- Bass traps *at least 4" thick* in all four corners, preferably floor to ceiling.
- Bass traps *at least 4" thick" on the back wall
- Panels behind your monitors; 4" works best here.
- Panels at the first reflection points to your right, left and above your head. 2" is fine, but 4" is better. The second reflection points should be covered as well; they're right behind the first, where the energy from the opposite speaker encounters the hard boundary (i.e., right speaker energy encounters left wall).
Diffusion can be used in larger rooms, but it's not very useful in smaller spaces. Regardless, it shouldn't replace absorptive treatments to control low-end room modes.

Frank
Quote:
Originally Posted by TrevCircleStudios
Top man Frank!
Agreed! That is a really great post Frank, loads of extremely useful info in there thanks for sharing it!
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  #26 (permalink)  
Old 20th October 2008 , 01:23 PM
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Quote:
Originally Posted by trbguy View Post
That seems to be very cost effective solution. How would you postition those bass traps? Basicly for 1 ldc vocal and trombone micing. Mixing is a different story I can do much of it at worlplace.
Depends how many bass traps you have. If, say only one I'd put the duvet behind you around a corner and stand in the corner facing out, then mic, then reflexion filter. Experiment around the corners of the room with where the bass trap gives you best effect. Your ears are king in this. I'll try and draw a little picture below. Dash-lines are wall, dotted lines are duvet:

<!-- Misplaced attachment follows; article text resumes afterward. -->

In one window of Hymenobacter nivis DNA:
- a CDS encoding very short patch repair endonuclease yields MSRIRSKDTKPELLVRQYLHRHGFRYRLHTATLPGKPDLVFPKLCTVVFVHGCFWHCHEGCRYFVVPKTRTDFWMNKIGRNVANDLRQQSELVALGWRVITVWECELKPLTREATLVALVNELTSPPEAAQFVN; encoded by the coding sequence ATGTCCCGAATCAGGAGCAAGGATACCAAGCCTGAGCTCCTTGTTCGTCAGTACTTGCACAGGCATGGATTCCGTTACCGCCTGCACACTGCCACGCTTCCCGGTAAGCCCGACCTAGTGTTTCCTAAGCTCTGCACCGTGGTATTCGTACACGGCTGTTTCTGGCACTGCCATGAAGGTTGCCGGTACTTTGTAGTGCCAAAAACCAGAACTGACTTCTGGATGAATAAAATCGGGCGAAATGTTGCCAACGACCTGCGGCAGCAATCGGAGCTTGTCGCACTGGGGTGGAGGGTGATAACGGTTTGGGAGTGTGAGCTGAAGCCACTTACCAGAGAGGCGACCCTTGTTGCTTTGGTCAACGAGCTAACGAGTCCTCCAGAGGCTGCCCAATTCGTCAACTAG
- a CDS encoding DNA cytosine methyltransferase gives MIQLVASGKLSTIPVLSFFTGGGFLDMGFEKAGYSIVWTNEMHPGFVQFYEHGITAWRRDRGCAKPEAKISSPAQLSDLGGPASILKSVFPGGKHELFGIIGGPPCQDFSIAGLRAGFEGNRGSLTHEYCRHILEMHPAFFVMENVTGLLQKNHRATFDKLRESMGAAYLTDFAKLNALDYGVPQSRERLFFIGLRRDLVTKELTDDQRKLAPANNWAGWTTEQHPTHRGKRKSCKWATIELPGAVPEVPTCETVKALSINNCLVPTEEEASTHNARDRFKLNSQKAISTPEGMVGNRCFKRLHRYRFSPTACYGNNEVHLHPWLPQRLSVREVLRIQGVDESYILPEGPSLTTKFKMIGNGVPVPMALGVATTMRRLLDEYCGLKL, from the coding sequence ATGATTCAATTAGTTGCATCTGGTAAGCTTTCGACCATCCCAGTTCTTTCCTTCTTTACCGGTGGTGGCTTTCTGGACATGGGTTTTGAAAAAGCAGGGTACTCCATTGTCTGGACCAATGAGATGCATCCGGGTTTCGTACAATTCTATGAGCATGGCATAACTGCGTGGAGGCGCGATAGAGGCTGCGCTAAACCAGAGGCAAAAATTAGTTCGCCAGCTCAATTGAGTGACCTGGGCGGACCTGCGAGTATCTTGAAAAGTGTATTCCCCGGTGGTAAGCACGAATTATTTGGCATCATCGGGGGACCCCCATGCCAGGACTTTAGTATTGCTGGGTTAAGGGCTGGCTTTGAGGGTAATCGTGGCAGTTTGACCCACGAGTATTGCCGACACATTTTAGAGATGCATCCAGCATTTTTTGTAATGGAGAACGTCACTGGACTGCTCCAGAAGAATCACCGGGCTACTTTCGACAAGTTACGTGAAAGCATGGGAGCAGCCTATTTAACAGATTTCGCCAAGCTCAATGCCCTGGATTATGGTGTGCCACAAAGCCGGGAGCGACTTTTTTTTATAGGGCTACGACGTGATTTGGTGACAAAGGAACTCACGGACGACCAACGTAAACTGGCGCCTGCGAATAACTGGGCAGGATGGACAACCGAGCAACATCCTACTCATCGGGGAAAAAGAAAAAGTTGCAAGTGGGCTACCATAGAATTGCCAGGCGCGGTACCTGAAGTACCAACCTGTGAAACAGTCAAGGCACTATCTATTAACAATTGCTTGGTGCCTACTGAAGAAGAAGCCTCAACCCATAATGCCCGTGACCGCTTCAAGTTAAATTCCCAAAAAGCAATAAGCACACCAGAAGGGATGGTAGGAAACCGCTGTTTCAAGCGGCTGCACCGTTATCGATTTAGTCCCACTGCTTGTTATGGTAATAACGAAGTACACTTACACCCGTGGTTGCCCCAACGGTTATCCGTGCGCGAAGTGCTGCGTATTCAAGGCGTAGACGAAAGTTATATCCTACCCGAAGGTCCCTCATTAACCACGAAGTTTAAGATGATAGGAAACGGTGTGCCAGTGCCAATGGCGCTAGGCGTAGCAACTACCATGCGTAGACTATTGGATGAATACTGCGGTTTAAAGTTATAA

u = you
m = mic
f = filter
c = centre of room

Here goes:

------------------------- (wall)
I ............................... (duvet)
I . u
I .....m
I .........f
I .
I .
I ....................c
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Last edited by TrevCircleStudios; 20th October 2008 at 07:47 PM. . <
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Old 20th October 2008 , 01:24 PM
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NB the 'I's are supposed to be the wall and the dots going down are supposed to be the duvet
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  #28 (permalink)  
Old 20th October 2008 , 01:54 PM
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The SE Reflection Filter can be a really effective solution for tough rooms.

Frank
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  #29 (permalink)  
Old 20th October 2008 , 02:41 PM
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Wow, thanks! A corner! Looks really good! I've been desperately thinking solution, cause can't have real studio anytime soon.
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Old 20th October 2008 , 07:44 PM
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slightly improved crappy stick drawing above.